“Coronavirus Maps: How Severe Is Your State’s Outbreak?” -NPR / Source: Center for Systems Science and Engineering at Johns Hopkins University, Census Bureau 2019 population estimates, 2010 Census (U.S. territories) / NPR

WHAT YOU NEED TO KNOW

U.S. stock futures edged higher on ebbing political uncertainty following reports of President Donald Trump’s reportedly improving health condition. Meanwhile, former Vice President Joe Biden’s rise in the polls suggests a more decisive outcome in the elections. Trump’s physicians announced the president could be discharged from Walter Reed National Medical Center as early as Monday. Controversy has arisen regarding the amount of detail and truthfulness of the information about Trump’s condition that was coming from the White House. Trump is now taking the steroid dexamethasone, remdesivir and an experimental antibody treatment from Regeneron Pharmaceuticals. 

Coronavirus has thrown the Senate’s timeline for a fight over Trump’s Supreme Court nominee into disarray as the Republican party now finds itself with six members absent this week – three of which tested positive for coronavirus and three who are working remotely due to potential exposure. Judge Amy Coney Barrett, the President’s nominee for the U.S. Supreme Court, was diagnosed with coronavirus late this summer and has since recovered. 

Some election officials are beginning to see the kinds of mistakes that could lead to a large volume of ballots being disqualified . A fraction of mail-in ballots are disqualified every election – the 2016 general election saw around 1% rejected nationally. In North Carolina where more than 300,000 people have already successfully cast ballots by mail in the general election, around 3.4% have returned errors. Errors can be attributed to voters not signing the ballot envelope or supplying a signature that does not match state records.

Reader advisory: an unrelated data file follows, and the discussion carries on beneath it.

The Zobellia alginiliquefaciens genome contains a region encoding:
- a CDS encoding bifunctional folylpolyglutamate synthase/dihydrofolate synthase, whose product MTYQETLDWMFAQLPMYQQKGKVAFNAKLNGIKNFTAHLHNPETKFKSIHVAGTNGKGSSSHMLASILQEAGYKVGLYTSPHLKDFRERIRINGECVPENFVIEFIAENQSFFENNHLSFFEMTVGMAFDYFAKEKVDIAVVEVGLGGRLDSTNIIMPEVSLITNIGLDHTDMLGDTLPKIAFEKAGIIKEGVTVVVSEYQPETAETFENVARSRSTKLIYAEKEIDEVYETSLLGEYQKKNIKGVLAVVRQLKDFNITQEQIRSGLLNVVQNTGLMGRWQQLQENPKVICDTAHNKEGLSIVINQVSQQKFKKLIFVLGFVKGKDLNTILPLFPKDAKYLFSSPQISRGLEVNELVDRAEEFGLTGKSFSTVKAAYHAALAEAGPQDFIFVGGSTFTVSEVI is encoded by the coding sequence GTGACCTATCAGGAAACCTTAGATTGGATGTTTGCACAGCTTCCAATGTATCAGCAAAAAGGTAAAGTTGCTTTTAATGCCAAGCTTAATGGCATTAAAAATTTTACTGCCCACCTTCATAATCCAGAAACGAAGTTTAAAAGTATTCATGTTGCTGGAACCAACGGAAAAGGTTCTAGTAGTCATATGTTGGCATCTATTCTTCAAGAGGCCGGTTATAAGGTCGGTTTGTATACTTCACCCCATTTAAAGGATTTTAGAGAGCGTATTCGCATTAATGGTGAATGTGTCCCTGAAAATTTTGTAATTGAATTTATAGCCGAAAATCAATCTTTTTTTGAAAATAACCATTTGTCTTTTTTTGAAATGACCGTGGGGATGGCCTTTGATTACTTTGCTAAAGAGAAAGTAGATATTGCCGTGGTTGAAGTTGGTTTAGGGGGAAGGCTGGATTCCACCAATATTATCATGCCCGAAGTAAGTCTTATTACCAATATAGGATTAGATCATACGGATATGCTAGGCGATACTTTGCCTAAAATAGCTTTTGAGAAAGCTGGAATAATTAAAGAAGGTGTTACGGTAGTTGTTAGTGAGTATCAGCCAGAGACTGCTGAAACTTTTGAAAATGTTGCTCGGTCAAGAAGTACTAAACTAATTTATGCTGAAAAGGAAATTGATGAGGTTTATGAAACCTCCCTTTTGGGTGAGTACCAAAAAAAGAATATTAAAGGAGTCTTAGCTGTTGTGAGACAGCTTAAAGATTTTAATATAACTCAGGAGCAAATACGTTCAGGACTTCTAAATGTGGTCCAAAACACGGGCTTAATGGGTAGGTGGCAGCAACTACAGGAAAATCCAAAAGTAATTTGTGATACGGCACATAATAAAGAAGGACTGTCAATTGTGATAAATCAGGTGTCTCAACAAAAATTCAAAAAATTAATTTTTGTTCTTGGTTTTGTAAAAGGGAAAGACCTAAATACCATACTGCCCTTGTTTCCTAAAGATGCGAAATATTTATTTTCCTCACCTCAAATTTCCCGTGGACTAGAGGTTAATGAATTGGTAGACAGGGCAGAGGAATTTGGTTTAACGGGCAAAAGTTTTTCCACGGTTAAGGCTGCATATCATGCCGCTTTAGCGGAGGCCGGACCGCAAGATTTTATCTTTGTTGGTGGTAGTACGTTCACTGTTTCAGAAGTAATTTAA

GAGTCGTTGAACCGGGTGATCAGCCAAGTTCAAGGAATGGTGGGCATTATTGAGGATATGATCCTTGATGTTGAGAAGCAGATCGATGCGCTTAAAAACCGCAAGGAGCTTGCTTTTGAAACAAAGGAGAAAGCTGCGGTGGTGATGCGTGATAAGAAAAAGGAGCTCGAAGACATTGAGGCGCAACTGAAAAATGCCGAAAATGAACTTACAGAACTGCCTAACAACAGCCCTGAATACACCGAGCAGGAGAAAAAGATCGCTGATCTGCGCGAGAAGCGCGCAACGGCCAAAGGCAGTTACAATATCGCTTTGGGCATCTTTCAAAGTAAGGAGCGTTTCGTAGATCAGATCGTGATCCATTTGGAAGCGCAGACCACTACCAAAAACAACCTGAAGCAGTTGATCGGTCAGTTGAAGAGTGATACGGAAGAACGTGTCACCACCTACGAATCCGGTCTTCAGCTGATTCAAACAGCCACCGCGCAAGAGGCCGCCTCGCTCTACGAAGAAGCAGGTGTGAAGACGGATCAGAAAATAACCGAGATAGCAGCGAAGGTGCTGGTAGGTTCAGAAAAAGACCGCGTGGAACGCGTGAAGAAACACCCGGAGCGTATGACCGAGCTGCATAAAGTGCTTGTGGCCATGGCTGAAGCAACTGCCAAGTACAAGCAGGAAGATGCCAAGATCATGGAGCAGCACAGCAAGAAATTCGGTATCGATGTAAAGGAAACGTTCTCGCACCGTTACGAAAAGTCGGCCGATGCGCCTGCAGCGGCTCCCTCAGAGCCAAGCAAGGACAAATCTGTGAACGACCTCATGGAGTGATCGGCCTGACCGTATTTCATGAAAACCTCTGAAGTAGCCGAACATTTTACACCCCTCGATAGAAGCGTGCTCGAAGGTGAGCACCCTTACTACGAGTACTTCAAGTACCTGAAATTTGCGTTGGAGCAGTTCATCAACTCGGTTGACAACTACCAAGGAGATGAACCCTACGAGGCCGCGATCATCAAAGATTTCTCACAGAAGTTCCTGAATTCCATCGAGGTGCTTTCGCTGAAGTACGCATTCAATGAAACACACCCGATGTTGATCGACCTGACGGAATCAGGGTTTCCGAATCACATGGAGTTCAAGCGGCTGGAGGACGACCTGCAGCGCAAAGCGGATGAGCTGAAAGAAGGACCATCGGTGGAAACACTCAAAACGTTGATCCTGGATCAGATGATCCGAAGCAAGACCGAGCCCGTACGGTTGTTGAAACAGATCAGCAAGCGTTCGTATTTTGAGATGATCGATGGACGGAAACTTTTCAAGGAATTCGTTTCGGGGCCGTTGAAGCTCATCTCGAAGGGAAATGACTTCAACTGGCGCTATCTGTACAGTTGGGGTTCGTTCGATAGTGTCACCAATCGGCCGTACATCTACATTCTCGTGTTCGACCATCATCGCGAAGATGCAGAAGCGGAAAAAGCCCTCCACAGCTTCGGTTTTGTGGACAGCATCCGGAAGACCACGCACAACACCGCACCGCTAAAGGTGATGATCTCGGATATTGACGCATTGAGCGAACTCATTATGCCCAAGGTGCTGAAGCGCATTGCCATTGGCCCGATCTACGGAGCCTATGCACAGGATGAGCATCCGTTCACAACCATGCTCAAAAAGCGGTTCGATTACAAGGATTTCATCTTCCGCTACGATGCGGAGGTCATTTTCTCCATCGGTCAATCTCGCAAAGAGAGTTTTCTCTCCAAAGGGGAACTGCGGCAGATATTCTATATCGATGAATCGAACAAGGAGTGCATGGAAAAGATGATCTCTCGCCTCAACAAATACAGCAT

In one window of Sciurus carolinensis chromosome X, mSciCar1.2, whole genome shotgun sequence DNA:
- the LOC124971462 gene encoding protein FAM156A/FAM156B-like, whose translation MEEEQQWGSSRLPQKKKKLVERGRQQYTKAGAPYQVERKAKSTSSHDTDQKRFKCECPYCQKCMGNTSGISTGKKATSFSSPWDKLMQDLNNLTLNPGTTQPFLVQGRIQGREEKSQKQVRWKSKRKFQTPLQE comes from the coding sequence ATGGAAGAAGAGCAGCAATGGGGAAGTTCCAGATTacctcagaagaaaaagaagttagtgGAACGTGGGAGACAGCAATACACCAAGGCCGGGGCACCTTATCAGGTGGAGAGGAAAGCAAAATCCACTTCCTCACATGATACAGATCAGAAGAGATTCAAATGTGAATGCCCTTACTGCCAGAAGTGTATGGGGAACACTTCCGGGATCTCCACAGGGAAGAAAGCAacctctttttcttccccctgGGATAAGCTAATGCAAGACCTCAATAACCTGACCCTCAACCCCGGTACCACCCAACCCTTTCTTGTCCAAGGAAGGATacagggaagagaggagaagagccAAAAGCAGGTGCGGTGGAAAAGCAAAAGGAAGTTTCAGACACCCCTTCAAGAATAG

The University of Georgia reversed a widely criticized decision to scrap on-campus voting due to the pandemic. The school cited insufficient indoor space as making voting on campus too risky, though students and local politicians noted UGA made numerous accommodations so the football season can play out, with crowds of up to 23,000 fans in its stadium. 

The pandemic has upended education across the country as school districts scramble for technology to accommodate online learning, The rush caused a national backlog for computers, which in August tallied a combined shortage of 5 million laptops among manufacturers Lenovo, Dell and HP. These educational inequalities are amplified in tribal communities that resisted the Bureau of Indian Education’s (BIE) desire for in-person instruction in an effort to control rising cases of COVID-19. At least five BIE-operated schools in Arizona and five in other states were not prepared to start online because of the bureau’s late disbursement of federal relief funding. While the digital divide affects 18% of white households, 35% of Native American households lack home broadband. 

The Week 4 game between the Kansas City Chiefs and New England Patriots was postponed after players on both sides of the game tested positive for coronavirus. The game is now scheduled for Monday night. As the N.F.L. grapples with its first coronavirus outbreak of the season, it has agreed with its players’ union to continue daily testing indefinitely, including bye weeks. The updated protocols come after the Tennessee Titans tried to contain an outbreak that is known to have infected more than a dozen members of the organization. 

Americans’ plans to socialize outside in colder weather are prompting an expensive and environmentally questionable rush on outdoor heaters. Nearly 50% of full-service restaurants say they’re taking actions to extend outdoor dining seasons, including patio heaters. The energy sources for heating outdoor patios is a big new cost for businesses and are almost always fossil fuels that contribute to climate change.